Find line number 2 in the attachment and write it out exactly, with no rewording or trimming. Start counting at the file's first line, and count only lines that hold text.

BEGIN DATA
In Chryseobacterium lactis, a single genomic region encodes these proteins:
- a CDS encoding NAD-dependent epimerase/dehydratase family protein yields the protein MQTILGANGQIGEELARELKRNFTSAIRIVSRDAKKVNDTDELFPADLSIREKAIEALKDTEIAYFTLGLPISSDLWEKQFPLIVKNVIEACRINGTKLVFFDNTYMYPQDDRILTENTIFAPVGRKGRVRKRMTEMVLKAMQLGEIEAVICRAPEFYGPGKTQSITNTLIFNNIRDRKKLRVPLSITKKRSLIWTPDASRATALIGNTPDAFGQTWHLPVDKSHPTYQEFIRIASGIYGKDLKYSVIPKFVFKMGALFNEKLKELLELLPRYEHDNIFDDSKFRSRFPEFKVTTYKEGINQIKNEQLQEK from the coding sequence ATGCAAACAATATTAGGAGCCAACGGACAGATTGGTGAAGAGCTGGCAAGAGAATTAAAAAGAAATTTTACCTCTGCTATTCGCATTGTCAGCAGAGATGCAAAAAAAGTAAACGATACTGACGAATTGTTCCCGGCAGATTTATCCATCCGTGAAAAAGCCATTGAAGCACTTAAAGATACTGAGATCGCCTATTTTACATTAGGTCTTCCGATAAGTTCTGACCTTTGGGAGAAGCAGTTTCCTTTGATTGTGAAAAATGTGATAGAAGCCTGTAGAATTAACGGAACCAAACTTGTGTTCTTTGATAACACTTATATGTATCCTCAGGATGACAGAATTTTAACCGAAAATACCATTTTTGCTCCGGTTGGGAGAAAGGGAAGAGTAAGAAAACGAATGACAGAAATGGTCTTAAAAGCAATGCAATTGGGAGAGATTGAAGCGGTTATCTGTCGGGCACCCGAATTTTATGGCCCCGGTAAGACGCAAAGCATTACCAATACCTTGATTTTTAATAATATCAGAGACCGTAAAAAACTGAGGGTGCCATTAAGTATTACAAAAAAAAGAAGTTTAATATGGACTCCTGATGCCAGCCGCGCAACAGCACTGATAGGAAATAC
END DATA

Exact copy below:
- a CDS encoding NAD-dependent epimerase/dehydratase family protein yields the protein MQTILGANGQIGEELARELKRNFTSAIRIVSRDAKKVNDTDELFPADLSIREKAIEALKDTEIAYFTLGLPISSDLWEKQFPLIVKNVIEACRINGTKLVFFDNTYMYPQDDRILTENTIFAPVGRKGRVRKRMTEMVLKAMQLGEIEAVICRAPEFYGPGKTQSITNTLIFNNIRDRKKLRVPLSITKKRSLIWTPDASRATALIGNTPDAFGQTWHLPVDKSHPTYQEFIRIASGIYGKDLKYSVIPKFVFKMGALFNEKLKELLELLPRYEHDNIFDDSKFRSRFPEFKVTTYKEGINQIKNEQLQEK from the coding sequence ATGCAAACAATATTAGGAGCCAACGGACAGATTGGTGAAGAGCTGGCAAGAGAATTAAAAAGAAATTTTACCTCTGCTATTCGCATTGTCAGCAGAGATGCAAAAAAAGTAAACGATACTGACGAATTGTTCCCGGCAGATTTATCCATCCGTGAAAAAGCCATTGAAGCACTTAAAGATACTGAGATCGCCTATTTTACATTAGGTCTTCCGATAAGTTCTGACCTTTGGGAGAAGCAGTTTCCTTTGATTGTGAAAAATGTGATAGAAGCCTGTAGAATTAACGGAACCAAACTTGTGTTCTTTGATAACACTTATATGTATCCTCAGGATGACAGAATTTTAACCGAAAATACCATTTTTGCTCCGGTTGGGAGAAAGGGAAGAGTAAGAAAACGAATGACAGAAATGGTCTTAAAAGCAATGCAATTGGGAGAGATTGAAGCGGTTATCTGTCGGGCACCCGAATTTTATGGCCCCGGTAAGACGCAAAGCATTACCAATACCTTGATTTTTAATAATATCAGAGACCGTAAAAAACTGAGGGTGCCATTAAGTATTACAAAAAAAAGAAGTTTAATATGGACTCCTGATGCCAGCCGCGCAACAGCACTGATAGGAAATAC